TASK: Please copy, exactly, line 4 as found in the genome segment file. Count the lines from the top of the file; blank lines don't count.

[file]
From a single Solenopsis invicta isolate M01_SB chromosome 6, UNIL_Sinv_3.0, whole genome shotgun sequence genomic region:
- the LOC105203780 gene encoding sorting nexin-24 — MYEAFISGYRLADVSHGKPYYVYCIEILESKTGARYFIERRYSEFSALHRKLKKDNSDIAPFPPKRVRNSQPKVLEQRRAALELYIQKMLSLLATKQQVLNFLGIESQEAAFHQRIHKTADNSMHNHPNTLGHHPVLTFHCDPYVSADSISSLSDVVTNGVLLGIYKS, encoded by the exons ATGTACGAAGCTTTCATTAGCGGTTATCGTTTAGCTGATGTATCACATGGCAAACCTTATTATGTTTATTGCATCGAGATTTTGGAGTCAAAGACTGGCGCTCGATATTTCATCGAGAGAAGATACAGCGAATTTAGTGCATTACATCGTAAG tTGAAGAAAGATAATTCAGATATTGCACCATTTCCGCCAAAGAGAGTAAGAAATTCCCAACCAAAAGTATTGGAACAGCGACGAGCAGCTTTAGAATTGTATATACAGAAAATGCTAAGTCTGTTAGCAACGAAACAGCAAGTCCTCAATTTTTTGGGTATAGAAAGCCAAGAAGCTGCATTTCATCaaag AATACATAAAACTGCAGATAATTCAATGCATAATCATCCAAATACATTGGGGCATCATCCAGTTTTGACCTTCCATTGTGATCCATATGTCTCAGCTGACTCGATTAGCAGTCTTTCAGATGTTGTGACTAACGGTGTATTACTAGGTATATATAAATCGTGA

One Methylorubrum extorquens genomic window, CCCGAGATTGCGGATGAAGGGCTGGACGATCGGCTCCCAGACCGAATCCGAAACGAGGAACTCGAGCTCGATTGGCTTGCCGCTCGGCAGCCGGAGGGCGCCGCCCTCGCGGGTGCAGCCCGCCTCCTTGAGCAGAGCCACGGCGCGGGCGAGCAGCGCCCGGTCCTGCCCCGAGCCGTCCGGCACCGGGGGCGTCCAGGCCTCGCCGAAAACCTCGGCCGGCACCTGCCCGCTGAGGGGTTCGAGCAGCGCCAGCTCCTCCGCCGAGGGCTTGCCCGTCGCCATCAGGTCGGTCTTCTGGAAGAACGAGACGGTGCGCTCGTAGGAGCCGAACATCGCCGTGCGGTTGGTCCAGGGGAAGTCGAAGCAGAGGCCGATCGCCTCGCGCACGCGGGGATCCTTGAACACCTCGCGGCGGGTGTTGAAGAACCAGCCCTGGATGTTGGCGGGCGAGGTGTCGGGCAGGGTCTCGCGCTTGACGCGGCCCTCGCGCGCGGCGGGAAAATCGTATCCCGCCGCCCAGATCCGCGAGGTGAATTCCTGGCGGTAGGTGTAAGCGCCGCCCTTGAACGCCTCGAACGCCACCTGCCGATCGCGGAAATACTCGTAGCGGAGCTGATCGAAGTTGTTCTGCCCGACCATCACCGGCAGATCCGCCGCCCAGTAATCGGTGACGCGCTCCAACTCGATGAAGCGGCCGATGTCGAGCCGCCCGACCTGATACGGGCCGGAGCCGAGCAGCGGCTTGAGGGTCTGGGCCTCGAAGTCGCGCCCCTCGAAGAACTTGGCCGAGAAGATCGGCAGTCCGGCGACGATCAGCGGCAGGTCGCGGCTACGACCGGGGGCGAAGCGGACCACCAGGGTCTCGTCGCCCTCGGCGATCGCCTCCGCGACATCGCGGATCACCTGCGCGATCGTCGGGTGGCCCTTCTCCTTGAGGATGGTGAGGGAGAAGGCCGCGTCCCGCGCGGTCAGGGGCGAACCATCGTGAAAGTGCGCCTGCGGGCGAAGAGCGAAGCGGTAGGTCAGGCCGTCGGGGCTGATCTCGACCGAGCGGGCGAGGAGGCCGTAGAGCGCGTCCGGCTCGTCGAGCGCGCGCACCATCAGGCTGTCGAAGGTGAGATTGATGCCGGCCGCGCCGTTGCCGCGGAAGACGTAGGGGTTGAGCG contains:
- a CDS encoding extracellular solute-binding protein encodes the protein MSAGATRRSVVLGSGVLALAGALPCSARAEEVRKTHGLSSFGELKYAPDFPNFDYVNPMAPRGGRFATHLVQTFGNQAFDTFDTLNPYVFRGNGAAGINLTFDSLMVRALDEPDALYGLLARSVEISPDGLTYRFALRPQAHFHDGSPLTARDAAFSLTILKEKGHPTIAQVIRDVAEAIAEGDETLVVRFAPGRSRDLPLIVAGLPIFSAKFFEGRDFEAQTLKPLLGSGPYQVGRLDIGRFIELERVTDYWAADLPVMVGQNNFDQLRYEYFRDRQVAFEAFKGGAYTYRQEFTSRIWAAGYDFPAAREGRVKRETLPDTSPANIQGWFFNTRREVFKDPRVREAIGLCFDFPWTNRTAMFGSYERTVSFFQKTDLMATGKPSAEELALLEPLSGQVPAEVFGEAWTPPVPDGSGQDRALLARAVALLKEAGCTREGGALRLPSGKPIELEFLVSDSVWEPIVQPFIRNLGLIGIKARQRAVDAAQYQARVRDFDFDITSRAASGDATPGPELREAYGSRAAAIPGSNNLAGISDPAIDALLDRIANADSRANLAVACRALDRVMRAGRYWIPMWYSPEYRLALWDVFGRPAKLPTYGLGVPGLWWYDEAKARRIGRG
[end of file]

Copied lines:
- a CDS encoding extracellular solute-binding protein encodes the protein MSAGATRRSVVLGSGVLALAGALPCSARAEEVRKTHGLSSFGELKYAPDFPNFDYVNPMAPRGGRFATHLVQTFGNQAFDTFDTLNPYVFRGNGAAGINLTFDSLMVRALDEPDALYGLLARSVEISPDGLTYRFALRPQAHFHDGSPLTARDAAFSLTILKEKGHPTIAQVIRDVAEAIAEGDETLVVRFAPGRSRDLPLIVAGLPIFSAKFFEGRDFEAQTLKPLLGSGPYQVGRLDIGRFIELERVTDYWAADLPVMVGQNNFDQLRYEYFRDRQVAFEAFKGGAYTYRQEFTSRIWAAGYDFPAAREGRVKRETLPDTSPANIQGWFFNTRREVFKDPRVREAIGLCFDFPWTNRTAMFGSYERTVSFFQKTDLMATGKPSAEELALLEPLSGQVPAEVFGEAWTPPVPDGSGQDRALLARAVALLKEAGCTREGGALRLPSGKPIELEFLVSDSVWEPIVQPFIRNLGLIGIKARQRAVDAAQYQARVRDFDFDITSRAASGDATPGPELREAYGSRAAAIPGSNNLAGISDPAIDALLDRIANADSRANLAVACRALDRVMRAGRYWIPMWYSPEYRLALWDVFGRPAKLPTYGLGVPGLWWYDEAKARRIGRG